I rarely sit at dinner party up where the guests gush with enthusiasm at the rising price of either petrol or food. I never hear, "You will not believe it but I when I filled my car up the price of a gallon was 10% lower and that was only last week!. I still have half a tank left so I really timed that refill perfectly!". They do however bang on all the time about how the price of their house has gone up 10%. At this point I usually tell them to cash in and move their families to a tent in a discreet and unpatrolled part of an english forest. The profits should afford them a first class commute to work every day and a luxury portaloo. This does not usually get a sensible response from the majority who feel somehow THEY uniquely have become far richer as a result of house price appreciation in the city they intend to live in for the next 20 years. Their wealth is defined in dollars or pounds not in how much space they can afford.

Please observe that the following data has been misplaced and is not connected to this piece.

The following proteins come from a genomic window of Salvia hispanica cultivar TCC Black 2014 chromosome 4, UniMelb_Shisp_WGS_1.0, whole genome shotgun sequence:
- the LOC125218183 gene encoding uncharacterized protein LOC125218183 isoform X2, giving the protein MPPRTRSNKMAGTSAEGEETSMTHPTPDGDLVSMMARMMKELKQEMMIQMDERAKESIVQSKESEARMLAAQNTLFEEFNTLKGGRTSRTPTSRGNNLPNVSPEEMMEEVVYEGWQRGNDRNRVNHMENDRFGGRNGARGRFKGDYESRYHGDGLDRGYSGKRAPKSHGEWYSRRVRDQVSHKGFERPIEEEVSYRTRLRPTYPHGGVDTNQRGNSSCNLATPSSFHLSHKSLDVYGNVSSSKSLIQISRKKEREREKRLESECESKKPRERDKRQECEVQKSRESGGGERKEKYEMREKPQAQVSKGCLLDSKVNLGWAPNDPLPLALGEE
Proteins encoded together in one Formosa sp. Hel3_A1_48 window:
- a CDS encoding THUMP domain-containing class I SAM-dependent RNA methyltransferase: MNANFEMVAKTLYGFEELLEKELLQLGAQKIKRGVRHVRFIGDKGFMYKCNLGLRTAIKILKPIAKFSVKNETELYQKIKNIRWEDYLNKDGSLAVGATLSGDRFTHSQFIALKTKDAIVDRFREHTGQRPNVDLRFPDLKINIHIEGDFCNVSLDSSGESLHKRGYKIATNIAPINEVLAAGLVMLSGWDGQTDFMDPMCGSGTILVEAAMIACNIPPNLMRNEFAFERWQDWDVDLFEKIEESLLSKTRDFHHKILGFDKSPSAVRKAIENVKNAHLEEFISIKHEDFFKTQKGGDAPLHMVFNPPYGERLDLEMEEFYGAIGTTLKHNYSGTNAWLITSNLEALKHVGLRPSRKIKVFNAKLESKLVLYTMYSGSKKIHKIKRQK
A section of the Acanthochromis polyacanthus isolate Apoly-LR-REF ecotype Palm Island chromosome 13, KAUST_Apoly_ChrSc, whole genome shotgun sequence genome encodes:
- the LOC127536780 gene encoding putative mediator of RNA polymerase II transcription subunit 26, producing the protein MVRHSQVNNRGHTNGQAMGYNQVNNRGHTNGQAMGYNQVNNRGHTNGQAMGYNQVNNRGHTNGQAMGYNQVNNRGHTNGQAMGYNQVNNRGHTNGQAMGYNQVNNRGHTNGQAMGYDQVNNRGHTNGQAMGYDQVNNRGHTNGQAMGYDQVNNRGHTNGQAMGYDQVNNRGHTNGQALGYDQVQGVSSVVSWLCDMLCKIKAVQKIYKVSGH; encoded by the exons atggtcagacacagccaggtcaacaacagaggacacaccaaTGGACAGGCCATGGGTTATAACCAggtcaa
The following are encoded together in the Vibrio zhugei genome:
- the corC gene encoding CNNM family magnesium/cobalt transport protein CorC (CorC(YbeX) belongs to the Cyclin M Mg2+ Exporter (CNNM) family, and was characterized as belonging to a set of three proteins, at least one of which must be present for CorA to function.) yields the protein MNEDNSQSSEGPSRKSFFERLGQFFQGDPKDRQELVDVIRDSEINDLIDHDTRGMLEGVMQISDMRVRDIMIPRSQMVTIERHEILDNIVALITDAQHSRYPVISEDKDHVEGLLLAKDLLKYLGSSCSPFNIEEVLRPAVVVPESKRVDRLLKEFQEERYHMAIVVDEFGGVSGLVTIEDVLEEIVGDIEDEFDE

This illusion of economic progress which relies on the value of our houses going up is probably the biggest con our governments have perpetrated. And we have fallen hook, line and sinker. Just as governments publish dubious research on how it is healthy to get inebriated with 3 units of alcohol every night (keep the populace merry, and they will not notice the poor job we are doing), they have persuaded the country to remain punch drunk watching the value of their houses inflate. And hence a huge proportion of the nations economic output is devoted to producing clones of Kirstie Allsop for every one of our five hundred channels. And that is all the nation seems interested in watching. That and the National Lottery of course, essential viewing for those still aspiring to get onto the housing ladder.
Only in China it seems the government is prepared to take serious steps to stem the the property bubble by reducing credit (Chinese property tax). Their government has taken the radical view that more and affordable housing is preferable to expensive and scarce housing. In the UK, the BOE has cut rates to 0 to assist foreign speculators and property developers to deliver the opposite result.
Everyone in UK should be looking to purchase more space for their money - not less. Rapid house price inflation means that over time people have smaller places to live in, and rapidly. That surely is something neither the citizens nor its elected government can consider an economic good.